Sisterhood of Salaam Shalom Unites Muslim & Jewish Women
In Pittsburgh, it’s more important than ever to choose love over hate and come together as a community. Because when we focus on our similarities, rather than our differences, incredible things can happen—strangers become friends; neighbors become allies; and a meal for one turns into a meal for all.
Dr. Tara Hyder, Sisterhood of Salaam Shalom South Hills chapter co-chair, and two Ellis student representatives from the Sisterhood of Salaam Shalom Pittsburgh Teen Chapter will join Sheryl on the panel. The panel discussion will be moderated by Macon Finley, Head of The Ellis School, and focus on the importance of interfaith dialogue, friendship, and engagement with the goal of connecting women and promoting constructive conversations within the Pittsburgh community.
As co-founder of Sisterhood of Salaam Shalom, Sheryl has extensive expertise in facilitating group discussions and identifying unmet needs—she teaches high school and college students about building interfaith relationships, leads trips for Muslim and Jewish women, and has written for The Huffington Post, The Interfaith Observer, and The Forward. Dr. Tara Hyder, a doctor of internal medicine at St. Clair Hospital, dedicates her time to outreach work in the area, volunteering at the South Hills Interfaith Ministry and working with refugees settled in Pittsburgh.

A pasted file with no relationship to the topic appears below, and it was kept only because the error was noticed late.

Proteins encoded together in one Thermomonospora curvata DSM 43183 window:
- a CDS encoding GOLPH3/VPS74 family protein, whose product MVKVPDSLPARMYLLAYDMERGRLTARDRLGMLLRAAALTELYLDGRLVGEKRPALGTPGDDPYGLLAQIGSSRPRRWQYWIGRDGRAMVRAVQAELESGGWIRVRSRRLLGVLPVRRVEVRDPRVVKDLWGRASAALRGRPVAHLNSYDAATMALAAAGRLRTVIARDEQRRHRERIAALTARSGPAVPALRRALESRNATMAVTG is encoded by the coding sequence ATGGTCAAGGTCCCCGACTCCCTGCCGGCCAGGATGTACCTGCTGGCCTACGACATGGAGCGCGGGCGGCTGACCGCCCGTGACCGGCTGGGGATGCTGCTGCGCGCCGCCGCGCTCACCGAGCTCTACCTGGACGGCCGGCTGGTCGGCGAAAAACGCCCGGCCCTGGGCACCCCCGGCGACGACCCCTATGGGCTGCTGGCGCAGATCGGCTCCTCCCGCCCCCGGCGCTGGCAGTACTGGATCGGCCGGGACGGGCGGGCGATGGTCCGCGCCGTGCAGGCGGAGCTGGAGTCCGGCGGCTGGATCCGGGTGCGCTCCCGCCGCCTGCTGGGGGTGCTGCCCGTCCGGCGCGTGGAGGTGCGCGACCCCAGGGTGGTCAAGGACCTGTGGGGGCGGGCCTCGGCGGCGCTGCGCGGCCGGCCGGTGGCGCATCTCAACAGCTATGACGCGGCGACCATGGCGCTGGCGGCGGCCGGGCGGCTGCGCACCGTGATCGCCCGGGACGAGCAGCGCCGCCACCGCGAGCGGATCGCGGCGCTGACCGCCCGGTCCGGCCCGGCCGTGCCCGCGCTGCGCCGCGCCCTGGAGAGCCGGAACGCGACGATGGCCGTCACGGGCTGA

Based on developing trust and respect between two faith groups, the Sisterhood of Salaam Shalom has grown to over 7,000 Muslim and Jewish women across the United States, Canada, and England. Dedicated to working together to end anti-Muslim and Jewish sentiments, members of the Sisterhood socialize, participate in social action projects, and learn about each other’s beliefs as they form powerful friendships and prove that they are stronger together.
People of all faiths are invited to attend the panel to learn new skills on how to become stronger advocates for Muslim and Jewish women and learn what you can do yourself to stop Islamophobia and anti-Semitism. Join the conversation to hear more about the importance of interfaith engagement and register online. Registration is free and the event is open to the public.